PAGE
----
Healthcare Disparities in the Treatment of Pediatric Distal Radius-Ulna Fractures: A Single-Institution Perspective

Article Information

Andrew Moon1, Thomas E Niemeier1, Charles Pitts1, Gerald McGwin2, Joseph Khoury3*

1Department of Orthopedic Surgery, University of Alabama, Birmingham, AL, USA

2Department of Epidemiology, University of Alabama, Birmingham, AL, USA

3Shriners Hospital for Children, Tampa, Florida, USA

*Corresponding Author: Joseph Khoury, Shriners Hospital for Children, Tampa, Florida, USA

Received: 02 July 2019; Accepted: 18 July 2019; Published: 22 July 2019

Citation:

Andrew Moon, Thomas E Niemeier, Charles Pitts, Gerald McGwin, Joseph Khoury. Healthcare Disparities in the Treatment of Pediatric Distal Radius-Ulna Fractures: A Single-Institution Perspective. Journal of Pediatrics, Perinatology and Child Health 3 (2019): 096-103.

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Abstract

Background: This study sought to identify variables associated with socioeconomic disparities in the treatment of distal forearm fractures in children.

Methods: A single-institution retrospective cohort study of patients less than 18 years of age with isolated fractures of the distal radius and ulna. Patient included underwent a closed reduction and casting under sedation by an orthopedic resident with outpatient, clinical follow up within two weeks of injury. Demographic data were collected. Primary outcomes evaluated were the final fracture alignment and rate of surgical treatment.

Results: 177 children included in this study, including 105 with private insurance and 72 with Medicaid or no insurance, 129 were white and 48 were minorities, and 51 were female while 126 were male. There were no statistically significant differences between patient groups when assessed for treatment outcome, mean fracture displacement, time to first clinic appointment, and duration of follow-up. Rates of surgical treatment between all groups tested were non-significant. Of patients that met institutional operative criteria, a lower percentage of non-white (p=0.03), male (p=0.07), and non-private insurance patients (p=0.08) received surgery when surgery was indicated compared to white female patients with insurance.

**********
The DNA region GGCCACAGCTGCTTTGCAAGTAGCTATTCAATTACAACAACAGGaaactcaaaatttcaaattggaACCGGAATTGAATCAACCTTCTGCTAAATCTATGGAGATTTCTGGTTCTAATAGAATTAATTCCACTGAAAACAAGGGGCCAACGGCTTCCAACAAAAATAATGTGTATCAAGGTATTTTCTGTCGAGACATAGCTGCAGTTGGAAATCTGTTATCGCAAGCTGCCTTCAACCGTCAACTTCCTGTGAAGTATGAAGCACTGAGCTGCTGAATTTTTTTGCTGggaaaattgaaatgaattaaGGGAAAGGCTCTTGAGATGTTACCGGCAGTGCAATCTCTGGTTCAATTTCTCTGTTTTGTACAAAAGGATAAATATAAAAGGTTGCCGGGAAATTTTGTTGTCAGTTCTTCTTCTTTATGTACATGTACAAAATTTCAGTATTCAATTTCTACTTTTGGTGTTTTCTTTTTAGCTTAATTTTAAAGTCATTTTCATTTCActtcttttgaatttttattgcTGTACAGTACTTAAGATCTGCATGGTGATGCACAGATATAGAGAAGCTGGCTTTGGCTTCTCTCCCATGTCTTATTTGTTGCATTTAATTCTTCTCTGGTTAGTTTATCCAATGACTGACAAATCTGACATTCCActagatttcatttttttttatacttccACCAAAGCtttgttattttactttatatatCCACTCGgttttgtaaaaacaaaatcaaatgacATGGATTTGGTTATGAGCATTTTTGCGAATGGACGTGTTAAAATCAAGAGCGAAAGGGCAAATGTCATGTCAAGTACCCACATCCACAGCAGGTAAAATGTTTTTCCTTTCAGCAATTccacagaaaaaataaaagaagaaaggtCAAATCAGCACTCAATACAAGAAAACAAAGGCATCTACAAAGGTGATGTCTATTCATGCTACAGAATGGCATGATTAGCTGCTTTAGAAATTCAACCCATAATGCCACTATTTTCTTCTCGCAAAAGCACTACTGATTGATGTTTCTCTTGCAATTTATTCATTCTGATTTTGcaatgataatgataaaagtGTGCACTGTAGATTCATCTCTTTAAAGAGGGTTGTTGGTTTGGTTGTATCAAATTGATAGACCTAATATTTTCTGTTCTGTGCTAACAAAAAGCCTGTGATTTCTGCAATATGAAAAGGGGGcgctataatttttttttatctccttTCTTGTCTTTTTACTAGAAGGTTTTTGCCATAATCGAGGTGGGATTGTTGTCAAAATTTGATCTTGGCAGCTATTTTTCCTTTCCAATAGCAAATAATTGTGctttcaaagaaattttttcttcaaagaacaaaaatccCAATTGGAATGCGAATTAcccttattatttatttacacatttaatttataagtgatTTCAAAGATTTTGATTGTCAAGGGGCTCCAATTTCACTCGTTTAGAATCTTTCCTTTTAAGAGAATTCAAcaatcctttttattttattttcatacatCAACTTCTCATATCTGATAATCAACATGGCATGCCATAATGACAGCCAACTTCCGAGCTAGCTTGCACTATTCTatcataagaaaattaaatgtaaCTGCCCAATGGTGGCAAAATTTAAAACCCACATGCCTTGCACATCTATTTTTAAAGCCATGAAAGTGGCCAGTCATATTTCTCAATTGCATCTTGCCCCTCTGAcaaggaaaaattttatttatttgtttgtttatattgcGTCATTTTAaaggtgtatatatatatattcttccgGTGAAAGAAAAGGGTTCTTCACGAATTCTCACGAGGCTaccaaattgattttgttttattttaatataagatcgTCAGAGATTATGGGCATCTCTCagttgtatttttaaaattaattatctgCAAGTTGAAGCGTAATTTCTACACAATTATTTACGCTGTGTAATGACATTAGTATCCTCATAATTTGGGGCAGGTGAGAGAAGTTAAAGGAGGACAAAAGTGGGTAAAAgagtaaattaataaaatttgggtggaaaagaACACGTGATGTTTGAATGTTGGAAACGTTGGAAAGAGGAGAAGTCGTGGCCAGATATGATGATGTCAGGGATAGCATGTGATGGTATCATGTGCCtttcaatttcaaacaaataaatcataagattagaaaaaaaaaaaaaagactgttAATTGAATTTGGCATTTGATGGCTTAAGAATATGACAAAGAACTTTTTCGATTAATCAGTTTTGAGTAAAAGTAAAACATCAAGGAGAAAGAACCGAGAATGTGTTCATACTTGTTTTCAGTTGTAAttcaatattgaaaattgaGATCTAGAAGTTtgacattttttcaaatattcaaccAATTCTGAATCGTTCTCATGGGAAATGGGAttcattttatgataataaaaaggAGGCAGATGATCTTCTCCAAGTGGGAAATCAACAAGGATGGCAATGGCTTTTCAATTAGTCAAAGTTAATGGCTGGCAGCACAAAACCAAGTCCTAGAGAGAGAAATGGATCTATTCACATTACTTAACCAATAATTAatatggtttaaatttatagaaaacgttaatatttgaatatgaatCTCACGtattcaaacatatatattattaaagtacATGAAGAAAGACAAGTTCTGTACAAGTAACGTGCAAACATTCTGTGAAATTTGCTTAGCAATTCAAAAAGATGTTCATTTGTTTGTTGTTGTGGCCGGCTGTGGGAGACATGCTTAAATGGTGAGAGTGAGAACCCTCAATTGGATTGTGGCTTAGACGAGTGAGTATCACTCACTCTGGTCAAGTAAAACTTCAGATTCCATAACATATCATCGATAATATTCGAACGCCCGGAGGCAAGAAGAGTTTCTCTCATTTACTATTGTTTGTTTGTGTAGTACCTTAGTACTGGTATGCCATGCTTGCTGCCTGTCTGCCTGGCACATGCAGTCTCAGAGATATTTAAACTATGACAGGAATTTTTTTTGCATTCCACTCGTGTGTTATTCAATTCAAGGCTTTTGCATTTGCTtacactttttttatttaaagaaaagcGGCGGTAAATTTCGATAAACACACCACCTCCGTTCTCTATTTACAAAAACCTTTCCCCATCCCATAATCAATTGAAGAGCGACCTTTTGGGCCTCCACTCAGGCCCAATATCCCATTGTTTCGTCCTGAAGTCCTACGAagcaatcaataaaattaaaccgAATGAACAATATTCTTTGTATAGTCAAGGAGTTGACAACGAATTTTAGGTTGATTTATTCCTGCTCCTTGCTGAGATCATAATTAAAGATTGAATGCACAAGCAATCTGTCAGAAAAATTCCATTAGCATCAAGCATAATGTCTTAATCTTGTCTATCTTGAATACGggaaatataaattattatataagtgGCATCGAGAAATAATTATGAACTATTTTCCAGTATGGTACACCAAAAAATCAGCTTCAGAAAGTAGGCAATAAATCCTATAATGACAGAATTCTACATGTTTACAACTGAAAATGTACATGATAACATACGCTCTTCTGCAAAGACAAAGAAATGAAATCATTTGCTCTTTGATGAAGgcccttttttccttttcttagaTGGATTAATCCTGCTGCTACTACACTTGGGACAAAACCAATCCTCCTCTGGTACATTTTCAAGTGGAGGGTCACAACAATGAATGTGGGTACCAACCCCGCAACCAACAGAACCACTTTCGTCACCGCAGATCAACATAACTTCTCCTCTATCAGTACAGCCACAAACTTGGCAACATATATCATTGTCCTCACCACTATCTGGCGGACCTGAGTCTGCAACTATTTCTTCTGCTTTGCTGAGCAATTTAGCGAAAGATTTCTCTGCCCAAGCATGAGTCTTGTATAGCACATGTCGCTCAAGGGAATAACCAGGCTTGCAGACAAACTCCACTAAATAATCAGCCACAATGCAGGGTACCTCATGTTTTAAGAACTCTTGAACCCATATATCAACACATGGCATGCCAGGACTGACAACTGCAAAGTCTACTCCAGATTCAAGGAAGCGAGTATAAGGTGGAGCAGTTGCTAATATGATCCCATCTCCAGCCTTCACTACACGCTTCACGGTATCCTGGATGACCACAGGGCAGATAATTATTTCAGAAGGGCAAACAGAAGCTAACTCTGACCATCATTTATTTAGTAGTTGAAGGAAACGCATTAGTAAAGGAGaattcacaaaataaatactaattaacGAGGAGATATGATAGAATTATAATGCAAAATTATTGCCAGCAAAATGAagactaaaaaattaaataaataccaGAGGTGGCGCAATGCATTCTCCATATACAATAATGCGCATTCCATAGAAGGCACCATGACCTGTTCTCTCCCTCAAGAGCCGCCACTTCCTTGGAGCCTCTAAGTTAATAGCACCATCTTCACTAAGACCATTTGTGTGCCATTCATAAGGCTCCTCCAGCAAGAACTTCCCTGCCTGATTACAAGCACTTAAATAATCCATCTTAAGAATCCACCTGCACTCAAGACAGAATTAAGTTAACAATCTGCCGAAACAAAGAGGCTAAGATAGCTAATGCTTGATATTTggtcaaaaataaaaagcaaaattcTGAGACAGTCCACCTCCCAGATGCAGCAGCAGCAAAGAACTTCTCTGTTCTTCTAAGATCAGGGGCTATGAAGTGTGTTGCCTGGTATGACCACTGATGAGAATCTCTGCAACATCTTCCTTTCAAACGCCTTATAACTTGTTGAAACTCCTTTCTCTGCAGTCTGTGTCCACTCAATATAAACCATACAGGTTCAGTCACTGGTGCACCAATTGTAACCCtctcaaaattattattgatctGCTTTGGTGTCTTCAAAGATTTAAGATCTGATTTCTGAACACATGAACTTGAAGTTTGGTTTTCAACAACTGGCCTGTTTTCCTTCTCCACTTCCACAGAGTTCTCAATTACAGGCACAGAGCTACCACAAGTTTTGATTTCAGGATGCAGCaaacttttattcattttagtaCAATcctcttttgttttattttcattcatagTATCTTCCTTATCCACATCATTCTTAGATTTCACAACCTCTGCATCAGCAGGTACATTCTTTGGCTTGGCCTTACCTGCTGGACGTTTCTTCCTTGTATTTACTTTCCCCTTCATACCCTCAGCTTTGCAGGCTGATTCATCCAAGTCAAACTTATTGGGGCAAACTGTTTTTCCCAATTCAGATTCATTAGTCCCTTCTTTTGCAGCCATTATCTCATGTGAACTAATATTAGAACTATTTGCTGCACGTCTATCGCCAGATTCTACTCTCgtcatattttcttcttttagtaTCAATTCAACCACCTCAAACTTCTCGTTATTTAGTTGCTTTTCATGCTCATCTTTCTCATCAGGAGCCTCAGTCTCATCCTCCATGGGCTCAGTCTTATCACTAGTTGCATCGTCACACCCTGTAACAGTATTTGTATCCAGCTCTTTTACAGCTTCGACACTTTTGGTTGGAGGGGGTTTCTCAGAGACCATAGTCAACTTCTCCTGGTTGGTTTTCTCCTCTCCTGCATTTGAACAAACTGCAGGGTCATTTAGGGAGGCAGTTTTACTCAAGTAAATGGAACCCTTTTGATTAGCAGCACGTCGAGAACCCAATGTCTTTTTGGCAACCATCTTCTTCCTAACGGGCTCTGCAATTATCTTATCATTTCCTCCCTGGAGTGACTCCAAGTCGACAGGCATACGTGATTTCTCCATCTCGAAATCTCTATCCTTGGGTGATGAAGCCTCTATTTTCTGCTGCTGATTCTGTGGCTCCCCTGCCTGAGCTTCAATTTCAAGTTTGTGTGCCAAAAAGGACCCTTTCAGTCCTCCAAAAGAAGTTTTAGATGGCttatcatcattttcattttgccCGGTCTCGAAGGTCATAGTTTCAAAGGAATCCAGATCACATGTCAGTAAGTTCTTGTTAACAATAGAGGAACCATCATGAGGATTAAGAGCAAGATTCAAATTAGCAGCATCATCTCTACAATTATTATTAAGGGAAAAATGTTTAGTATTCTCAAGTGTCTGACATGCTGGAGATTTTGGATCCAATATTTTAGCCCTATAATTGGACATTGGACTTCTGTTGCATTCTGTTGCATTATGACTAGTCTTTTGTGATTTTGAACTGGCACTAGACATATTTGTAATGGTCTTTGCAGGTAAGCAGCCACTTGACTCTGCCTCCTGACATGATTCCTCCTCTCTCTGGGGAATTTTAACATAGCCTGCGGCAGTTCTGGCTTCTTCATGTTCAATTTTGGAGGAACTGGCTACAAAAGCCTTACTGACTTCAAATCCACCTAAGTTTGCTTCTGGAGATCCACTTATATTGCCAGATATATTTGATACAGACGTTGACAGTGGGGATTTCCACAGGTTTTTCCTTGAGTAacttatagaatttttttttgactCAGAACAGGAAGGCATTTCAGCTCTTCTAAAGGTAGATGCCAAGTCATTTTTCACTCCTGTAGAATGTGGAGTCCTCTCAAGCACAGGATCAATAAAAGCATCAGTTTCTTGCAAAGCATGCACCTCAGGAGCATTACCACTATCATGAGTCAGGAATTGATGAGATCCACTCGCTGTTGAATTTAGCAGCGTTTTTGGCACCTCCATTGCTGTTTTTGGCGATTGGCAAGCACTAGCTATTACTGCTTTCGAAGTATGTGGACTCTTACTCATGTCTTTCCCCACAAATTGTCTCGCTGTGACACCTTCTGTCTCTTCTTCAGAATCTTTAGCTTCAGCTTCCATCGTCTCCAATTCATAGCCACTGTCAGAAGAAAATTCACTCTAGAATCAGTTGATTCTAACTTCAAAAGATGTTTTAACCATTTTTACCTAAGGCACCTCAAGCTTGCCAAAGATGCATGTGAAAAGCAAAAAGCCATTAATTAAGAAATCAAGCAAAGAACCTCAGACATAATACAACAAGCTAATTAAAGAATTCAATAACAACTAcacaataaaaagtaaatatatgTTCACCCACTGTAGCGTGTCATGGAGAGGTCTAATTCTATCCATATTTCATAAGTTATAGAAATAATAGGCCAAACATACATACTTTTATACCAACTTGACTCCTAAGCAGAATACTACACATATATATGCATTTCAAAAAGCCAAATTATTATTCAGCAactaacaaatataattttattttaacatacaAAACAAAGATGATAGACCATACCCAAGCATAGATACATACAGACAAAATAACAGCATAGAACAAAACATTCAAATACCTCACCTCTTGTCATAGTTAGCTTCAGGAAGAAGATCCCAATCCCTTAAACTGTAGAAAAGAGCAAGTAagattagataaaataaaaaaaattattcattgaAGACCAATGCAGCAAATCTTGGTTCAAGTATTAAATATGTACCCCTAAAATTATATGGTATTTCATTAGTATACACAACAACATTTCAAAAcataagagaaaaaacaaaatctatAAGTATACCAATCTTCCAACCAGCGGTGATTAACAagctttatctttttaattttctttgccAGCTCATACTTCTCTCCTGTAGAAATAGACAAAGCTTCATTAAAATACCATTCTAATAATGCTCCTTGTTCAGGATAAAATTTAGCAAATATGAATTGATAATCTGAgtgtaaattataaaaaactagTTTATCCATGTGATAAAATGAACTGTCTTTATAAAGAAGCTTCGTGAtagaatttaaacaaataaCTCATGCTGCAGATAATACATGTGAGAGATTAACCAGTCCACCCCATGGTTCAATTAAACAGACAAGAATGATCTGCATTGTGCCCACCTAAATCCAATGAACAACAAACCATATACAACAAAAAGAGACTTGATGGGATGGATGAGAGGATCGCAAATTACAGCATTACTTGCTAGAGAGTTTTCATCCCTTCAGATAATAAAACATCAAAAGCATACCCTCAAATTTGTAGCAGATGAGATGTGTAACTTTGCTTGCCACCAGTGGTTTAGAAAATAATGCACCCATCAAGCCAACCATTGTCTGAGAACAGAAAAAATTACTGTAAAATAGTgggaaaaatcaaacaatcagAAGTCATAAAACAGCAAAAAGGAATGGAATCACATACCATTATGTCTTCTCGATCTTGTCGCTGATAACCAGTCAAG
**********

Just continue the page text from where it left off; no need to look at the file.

Conclusions: At a single institution, no clear disparities in the overall care and outcomes of children with distal radius and ulna fractures were identified. When surgery was indicated by institutional standards, a significantly greater percentage of white patients underwent surgery when compared to non-whites, but no significant difference in the percentage of good, fair, and poor outcomes between these groups was seen.

Keywords

Health Care Disparities, Forearm fractures, Children, Pediatrics

Health Care Disparities articles, Forearm fractures articles, Children articles, Pediatrics articles

Article Details

1. Introduction

Healthcare disparities persist in the United States, particularly for the poor, the uninsured, and racial and ethnic minorities [1]. Despite efforts to close these gaps, socioeconomic and demographic factors continue to impact access to healthcare, quality of care, and treatment outcomes [2, 3]. In addition to ethical considerations, healthcare inequalities account for over $300 billion in excess health care expenditures, lost illness-related productivity, and premature deaths annually in the United States [4]. There is both a moral and economic impetus to address this issue in our society.

Healthcare disparities have been investigated in the management of anterior cruciate ligament injuries, fractures, arthritis, scoliosis, lumbar stenosis, and access to care. Pediatric orthopedic studies have shown that children with private insurance have better access to care when compared to those with Medicaid [5, 6]. Other studies have demonstrated racial disparities in the treatment of pediatric fractures, with minority patients likely to be managed differently than whites [7, 8].

Distal radius-ulna fractures are among the most common fractures seen in the pediatric population, usually caused by a fall onto an outstretched arm. Management of this type of injury is most commonly nonsurgical due to marked potential for remodeling. However, operative treatment is generally performed for fractures that fail closed management, open fractures or in the multiply injured patient. The primary aim of this study was to evaluate the relationship between socioeconomic and demographic variables with surgeon decision-making and patient outcomes in the management of displaced distal forearm fractures. The authors felt it was important to retrospectively examine our own behavior, as treating physicians, in order to uncover biases and make changes to our practice if needed. We also feel that this information will be helpful to other physicians with a similar practice profile.